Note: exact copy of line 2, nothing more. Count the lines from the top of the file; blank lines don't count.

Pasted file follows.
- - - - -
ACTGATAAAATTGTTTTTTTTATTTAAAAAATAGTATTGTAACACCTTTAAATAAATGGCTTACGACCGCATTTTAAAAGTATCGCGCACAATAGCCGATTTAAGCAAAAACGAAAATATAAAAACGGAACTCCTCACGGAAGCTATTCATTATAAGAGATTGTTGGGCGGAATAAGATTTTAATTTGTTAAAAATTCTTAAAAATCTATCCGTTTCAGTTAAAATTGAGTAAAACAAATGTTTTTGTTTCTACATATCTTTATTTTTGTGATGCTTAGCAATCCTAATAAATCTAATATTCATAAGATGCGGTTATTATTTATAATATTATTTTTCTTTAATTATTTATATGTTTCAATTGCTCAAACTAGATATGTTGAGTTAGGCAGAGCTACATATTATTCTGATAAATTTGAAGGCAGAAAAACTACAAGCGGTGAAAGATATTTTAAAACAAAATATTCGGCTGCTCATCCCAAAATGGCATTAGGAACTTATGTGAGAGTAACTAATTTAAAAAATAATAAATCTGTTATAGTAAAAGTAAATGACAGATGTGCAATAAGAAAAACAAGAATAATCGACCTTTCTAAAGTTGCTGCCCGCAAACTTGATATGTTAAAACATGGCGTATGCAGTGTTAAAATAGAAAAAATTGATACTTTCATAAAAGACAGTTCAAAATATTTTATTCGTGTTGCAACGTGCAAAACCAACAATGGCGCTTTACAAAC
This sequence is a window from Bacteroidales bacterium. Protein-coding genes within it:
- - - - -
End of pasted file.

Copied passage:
This sequence is a window from Bacteroidales bacterium. Protein-coding genes within it: